Many people assume that advertising regulations are only designed to protect consumers, and that traders are largely considered to have enough knowledge and business sense to look after themselves when it comes to marketing. This is not the case. Whilst not quite as comprehensive or onerous as consumer advertising regulations, those who advertise their goods and services to other businesses are obliged to comply with certain obligations. Two of the golden rules to follow are set out below:
1. Advertising must not be misleading
An advert will fall within this category if:
a. it deceives, or is likely to deceive, the businesses to whom it is directed; and
b. the deception impacts upon the businesses’ “economic behaviour” or injures a competitor. In layman’s terms, would the deception cause a business to buy a product it would not otherwise have purchased? Does it damage a competitor’s reputation?
Take for example an advert claiming the price of an item is an “introductory offer – limited time only”. If the advertiser had no intention of increasing the price of this product after its introduction then this statement would be considered to be misleading.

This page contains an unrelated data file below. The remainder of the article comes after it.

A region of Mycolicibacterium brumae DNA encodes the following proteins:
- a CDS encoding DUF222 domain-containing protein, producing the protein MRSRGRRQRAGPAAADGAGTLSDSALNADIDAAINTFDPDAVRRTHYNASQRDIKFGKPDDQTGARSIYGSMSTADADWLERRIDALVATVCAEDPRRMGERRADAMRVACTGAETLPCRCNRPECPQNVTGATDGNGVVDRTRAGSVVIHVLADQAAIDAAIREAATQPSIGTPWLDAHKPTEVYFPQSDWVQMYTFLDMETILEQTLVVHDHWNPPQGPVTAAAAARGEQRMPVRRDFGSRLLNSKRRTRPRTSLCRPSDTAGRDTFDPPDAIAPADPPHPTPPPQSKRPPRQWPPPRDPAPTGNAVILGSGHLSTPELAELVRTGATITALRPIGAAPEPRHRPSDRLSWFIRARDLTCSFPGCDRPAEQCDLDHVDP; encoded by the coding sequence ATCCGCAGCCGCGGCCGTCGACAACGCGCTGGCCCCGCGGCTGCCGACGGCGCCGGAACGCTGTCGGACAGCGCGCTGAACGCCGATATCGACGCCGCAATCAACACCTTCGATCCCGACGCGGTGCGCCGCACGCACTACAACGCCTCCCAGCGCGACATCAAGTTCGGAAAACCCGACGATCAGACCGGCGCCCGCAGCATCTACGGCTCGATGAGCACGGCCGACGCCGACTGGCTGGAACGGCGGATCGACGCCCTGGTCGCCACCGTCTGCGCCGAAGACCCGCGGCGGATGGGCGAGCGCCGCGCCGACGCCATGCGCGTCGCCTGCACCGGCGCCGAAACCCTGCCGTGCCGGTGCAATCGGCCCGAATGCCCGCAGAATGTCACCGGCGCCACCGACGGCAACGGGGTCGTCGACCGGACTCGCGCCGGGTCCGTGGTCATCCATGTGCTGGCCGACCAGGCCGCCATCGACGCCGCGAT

2. Comparative advertising is only allowed in certain circumstances
If you compare your products to those of another party, make sure that the products that you compare meet the same needs / purpose as one another. An electric socket will obviously not be able to meet the same lighting requirements as a lamp! You will also need to take care not to confuse traders, leading them to believe you are selling your competitor’s products or are otherwise linked to your competitors. There is no universal prohibition against comparing your prices to those of a competitor, just make sure that you are not seen to be passing yourself off as that competitor.
If in doubt, put yourself in the shoes of the person at whom you are directing your advertisement. How would they interpret it?
This is not an exhaustive list by any means, but should be a step in the right direction when writing your next advertisement.
These notes have been prepared for the purpose of an article only. They should not be regarded as a substitute for taking legal advice.